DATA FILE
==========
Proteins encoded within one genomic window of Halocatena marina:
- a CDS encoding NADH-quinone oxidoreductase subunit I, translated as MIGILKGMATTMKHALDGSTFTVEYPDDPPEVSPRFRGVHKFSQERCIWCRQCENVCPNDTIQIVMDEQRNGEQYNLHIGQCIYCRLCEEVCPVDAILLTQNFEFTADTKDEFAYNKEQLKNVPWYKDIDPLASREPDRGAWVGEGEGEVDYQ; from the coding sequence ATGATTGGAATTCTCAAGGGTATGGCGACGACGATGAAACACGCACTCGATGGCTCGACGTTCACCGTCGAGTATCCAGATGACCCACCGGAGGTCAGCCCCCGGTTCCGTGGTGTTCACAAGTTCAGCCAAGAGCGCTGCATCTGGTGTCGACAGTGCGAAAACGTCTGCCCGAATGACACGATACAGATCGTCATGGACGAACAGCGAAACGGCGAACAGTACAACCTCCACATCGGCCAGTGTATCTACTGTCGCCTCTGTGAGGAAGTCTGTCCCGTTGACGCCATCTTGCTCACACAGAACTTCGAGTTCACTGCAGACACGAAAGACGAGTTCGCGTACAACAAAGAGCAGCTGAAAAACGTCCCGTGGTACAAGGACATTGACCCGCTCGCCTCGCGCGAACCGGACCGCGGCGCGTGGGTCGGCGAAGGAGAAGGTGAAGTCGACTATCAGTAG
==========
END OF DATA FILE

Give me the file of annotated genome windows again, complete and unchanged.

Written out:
Proteins encoded within one genomic window of Halocatena marina:
- a CDS encoding NADH-quinone oxidoreductase subunit I, translated as MIGILKGMATTMKHALDGSTFTVEYPDDPPEVSPRFRGVHKFSQERCIWCRQCENVCPNDTIQIVMDEQRNGEQYNLHIGQCIYCRLCEEVCPVDAILLTQNFEFTADTKDEFAYNKEQLKNVPWYKDIDPLASREPDRGAWVGEGEGEVDYQ; from the coding sequence ATGATTGGAATTCTCAAGGGTATGGCGACGACGATGAAACACGCACTCGATGGCTCGACGTTCACCGTCGAGTATCCAGATGACCCACCGGAGGTCAGCCCCCGGTTCCGTGGTGTTCACAAGTTCAGCCAAGAGCGCTGCATCTGGTGTCGACAGTGCGAAAACGTCTGCCCGAATGACACGATACAGATCGTCATGGACGAACAGCGAAACGGCGAACAGTACAACCTCCACATCGGCCAGTGTATCTACTGTCGCCTCTGTGAGGAAGTCTGTCCCGTTGACGCCATCTTGCTCACACAGAACTTCGAGTTCACTGCAGACACGAAAGACGAGTTCGCGTACAACAAAGAGCAGCTGAAAAACGTCCCGTGGTACAAGGACATTGACCCGCTCGCCTCGCGCGAACCGGACCGCGGCGCGTGGGTCGGCGAAGGAGAAGGTGAAGTCGACTATCAGTAG